For example, we review de novo whether the district court inappropriately resolved any disputed material facts in reaching its decision. We also review de novo whether laches is a valid defense to the particular cause of action. However, the district court's application of the laches factors is entitled to deference, not to be reviewed de novo.
(Citations omitted); see also Nissan Motor Co. v. Nissan Computer Corp., 378 F.3d 1002, 1009 (9th Cir.2004) (reviewing a district court's laches determination for abuse of discretion).
Jarrow Formulas left undecided the issue of whether a district court's application of the laches factors is reviewed under the clearly erroneous or abuse of discretion standard. Id. at 834. As in Jarrow Formulas, the difference between those standards is not outcome determinative here. “An abuse of discretion occurs if the district court bases its decision on an erroneous legal standard or on clearly erroneous findings of facts.” Coalition for Econ. Equity v. Wilson, 122 F.3d 692, 701 (9th Cir.1997) (internal quotation marks omitted). Because the district court neither committed clear error nor abused its discretion in applying the laches factors to the present case, there is no reason to resolve the narrow issue that Jarrow Formulas left open.
B. Application of the E-Systems factors
In E-Systems Inc. v. Monitek, Inc., 720 F.2d 604, 607 (9th Cir.1983), we set out six factors for determining whether laches bars a claim for either damages or injunctive relief in an action for trademark infringement:
1. strength and value of trademark rights asserted;
2. plaintiff's diligence in enforcing mark;
3. harm to senior user if relief denied;
4. good faith ignorance by junior user;
5. competition between senior and junior users; and
6. extent of harm suffered by junior user because of senior user's delay.
1. Strength and value of the trademark rights asserted
The district court properly concluded that Gigante is either a descriptive or a suggestive mark when used to identify a large grocery store with a wide selection of general merchandise. Grupo Gigante, 119 F.Supp.2d at 1096. Descriptive or suggestive marks are relatively weak. Accuride Int'l, Inc. v. Accuride Corp., 871 F.2d 1531, 1536 (9th Cir.1989).
Grupo Gigante argues that the Gigante trademark is stronger than a typical descriptive or suggestive mark because its uncontroverted expert survey established that the mark has acquired secondary meaning. As explained above, the probative value of that evidence is highly questionable. Nonetheless, even granting that the mark has achieved some appreciable level of secondary meaning, the district court's conclusion that the Gigante mark is “moderately strong” took that acquired meaning into account. Grupo Gigante, 119 F.Supp.2d at 1104.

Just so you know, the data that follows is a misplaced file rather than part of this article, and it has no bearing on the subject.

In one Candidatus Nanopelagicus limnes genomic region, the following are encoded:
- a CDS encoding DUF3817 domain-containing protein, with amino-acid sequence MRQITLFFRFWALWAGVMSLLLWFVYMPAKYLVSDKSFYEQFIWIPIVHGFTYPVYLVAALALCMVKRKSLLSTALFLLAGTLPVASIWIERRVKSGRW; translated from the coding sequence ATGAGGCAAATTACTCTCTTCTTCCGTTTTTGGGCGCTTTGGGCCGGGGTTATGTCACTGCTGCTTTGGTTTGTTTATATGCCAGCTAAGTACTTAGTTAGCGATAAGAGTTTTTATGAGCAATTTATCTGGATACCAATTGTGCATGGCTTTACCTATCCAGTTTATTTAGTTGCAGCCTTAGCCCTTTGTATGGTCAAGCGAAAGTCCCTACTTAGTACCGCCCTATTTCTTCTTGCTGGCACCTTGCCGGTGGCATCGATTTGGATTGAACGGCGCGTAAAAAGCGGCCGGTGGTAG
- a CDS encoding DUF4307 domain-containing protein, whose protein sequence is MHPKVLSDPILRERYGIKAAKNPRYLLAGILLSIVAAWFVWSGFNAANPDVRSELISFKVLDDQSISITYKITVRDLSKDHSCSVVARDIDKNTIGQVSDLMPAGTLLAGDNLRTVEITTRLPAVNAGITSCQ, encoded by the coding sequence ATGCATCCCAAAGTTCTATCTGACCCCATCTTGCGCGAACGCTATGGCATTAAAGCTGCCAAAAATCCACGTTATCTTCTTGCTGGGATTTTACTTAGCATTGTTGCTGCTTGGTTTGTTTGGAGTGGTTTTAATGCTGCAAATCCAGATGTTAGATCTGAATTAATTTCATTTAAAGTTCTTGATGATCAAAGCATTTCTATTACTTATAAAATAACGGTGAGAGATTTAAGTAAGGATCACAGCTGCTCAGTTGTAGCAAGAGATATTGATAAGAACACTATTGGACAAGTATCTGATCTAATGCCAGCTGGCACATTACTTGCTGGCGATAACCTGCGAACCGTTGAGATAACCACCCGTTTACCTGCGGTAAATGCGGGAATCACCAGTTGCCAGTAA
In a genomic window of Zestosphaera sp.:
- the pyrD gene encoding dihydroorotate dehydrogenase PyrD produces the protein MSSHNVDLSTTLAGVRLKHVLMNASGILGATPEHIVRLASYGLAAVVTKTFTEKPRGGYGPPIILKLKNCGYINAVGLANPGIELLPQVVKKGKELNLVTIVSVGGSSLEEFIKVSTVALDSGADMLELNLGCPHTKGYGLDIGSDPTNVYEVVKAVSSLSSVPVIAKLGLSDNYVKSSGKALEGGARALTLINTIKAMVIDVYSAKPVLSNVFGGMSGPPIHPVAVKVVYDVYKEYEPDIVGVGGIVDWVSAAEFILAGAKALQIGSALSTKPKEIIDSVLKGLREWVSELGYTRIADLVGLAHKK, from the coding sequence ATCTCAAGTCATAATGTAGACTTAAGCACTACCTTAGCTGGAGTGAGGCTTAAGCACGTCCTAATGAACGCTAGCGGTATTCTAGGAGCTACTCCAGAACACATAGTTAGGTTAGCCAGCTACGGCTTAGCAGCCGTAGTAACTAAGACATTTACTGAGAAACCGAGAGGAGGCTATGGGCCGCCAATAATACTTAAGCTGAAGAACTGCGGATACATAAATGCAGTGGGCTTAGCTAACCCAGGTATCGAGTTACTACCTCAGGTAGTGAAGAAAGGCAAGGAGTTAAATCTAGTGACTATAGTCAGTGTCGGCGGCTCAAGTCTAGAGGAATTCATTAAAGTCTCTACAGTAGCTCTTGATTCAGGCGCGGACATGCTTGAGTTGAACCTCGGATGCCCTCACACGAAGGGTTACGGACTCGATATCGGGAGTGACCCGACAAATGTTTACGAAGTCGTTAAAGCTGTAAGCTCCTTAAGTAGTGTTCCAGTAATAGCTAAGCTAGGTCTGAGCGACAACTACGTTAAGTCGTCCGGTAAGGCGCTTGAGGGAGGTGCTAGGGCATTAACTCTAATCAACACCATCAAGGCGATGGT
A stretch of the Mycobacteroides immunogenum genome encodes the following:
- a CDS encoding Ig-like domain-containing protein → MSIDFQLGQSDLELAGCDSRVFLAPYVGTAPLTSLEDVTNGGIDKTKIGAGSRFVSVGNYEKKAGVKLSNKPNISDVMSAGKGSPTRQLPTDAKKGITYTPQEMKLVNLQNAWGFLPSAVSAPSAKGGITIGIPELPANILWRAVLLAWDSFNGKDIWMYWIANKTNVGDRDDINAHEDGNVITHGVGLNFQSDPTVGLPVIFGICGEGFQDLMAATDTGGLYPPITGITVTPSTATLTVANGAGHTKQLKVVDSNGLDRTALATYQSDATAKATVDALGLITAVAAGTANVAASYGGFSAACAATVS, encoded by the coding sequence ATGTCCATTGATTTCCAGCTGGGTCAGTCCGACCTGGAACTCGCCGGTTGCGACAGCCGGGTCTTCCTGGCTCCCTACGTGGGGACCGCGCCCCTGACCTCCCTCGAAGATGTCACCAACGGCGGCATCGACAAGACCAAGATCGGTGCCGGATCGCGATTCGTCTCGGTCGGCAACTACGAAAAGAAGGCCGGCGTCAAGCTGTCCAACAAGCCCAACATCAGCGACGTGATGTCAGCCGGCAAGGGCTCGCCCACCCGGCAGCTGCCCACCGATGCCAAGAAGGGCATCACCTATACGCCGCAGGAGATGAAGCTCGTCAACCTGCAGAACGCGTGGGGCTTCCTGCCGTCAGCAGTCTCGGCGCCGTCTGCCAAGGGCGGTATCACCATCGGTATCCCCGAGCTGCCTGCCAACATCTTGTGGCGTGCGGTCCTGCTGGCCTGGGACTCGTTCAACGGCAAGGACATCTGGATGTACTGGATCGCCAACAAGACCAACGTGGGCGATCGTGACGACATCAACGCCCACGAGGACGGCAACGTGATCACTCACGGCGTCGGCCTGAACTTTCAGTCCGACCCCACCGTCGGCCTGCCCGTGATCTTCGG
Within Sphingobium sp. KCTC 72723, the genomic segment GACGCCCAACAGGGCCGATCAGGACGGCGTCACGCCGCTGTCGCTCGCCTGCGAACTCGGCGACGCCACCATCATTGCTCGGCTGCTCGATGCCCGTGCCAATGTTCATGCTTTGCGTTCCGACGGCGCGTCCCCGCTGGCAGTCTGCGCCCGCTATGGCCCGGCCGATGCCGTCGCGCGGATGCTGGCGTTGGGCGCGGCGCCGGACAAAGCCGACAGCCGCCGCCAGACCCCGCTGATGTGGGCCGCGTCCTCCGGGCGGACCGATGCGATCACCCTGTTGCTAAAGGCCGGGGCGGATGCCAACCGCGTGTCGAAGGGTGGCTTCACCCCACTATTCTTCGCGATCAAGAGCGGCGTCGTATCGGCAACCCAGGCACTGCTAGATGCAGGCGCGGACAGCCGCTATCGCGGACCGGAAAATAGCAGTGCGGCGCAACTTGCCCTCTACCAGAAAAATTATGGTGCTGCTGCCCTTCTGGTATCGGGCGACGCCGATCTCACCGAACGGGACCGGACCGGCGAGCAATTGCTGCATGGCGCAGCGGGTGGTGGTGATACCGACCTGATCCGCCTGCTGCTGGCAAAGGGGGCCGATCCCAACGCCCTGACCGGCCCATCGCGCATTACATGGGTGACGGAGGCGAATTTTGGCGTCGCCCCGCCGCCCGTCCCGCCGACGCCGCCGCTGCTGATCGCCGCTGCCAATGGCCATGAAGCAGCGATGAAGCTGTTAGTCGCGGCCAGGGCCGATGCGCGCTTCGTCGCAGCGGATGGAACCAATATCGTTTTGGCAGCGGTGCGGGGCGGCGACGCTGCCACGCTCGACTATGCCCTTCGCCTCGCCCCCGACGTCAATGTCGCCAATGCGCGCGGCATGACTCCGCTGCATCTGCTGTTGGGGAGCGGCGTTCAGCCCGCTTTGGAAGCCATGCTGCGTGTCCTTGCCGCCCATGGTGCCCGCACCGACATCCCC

2. The plaintiff's diligence in enforcing the mark
The undisputed facts establish that Grupo Gigante first learned of the Dallos' Gigante Market in mid-1995. Grupo Gigante did not contact the Dallos regarding the allegedly infringing use of the mark until June 1998. After Grupo Gigante's Director of Operations accused the Dallos of intentionally adopting the Gigante mark with the knowledge of Grupo Gigante's competing use, the Dallos terminated the meeting. Although the Dallos clearly did not intend to stop using the Gigante name, Grupo Gigante took no further action. After Grupo Gigante opened its first Gigante store in the Dallos' trading area, the Dallos sent a cease-and-desist letter to Grupo Gigante. That letter prompted Grupo Gigante to bring suit two weeks later, in July 1999.
Grupo Gigante offers three explanations for its four-year delay in bringing suit. First, Grupo Gigante explains that it originally tried to contact the Dallos through a mutual vendor, Fleming Foods, in 1997, but that Fleming was reluctant to set up the meeting before seeking approval from its legal department. Grupo Gigante's attempt to assign responsibility for the delay to Fleming is unpersuasive. “Companies expecting judicial enforcement of their marks must conduct an effective policing effort.” Am. Int'l Group, Inc. v. Am. Int'l Bank, 926 F.2d 829, 834 (9th Cir.1991) (Kozinski, J., dissenting) (emphasis added). At the very least, that effort must involve actually contacting the alleged infringer about its use of a trademark.
Second, Grupo Gigante points out that the Dallos' first Gigante Market operated at a loss between 1995 and 1998. That argument is equally unavailing. To be sure, a plaintiff may be “justified in delaying a protest or the commencement of litigation until the viability of the defendant's infringing business is evident.” Restatement (Third) of Unfair Competition, § 31, cmt. c (1995). The other side of that coin, however, is that the plaintiff “cannot simply wait without explanation to see how successful the defendant's business will be and then ask for an injunction to take away good will developed by defendant in the interim.” 5 McCarthy § 31:14, at 31-50.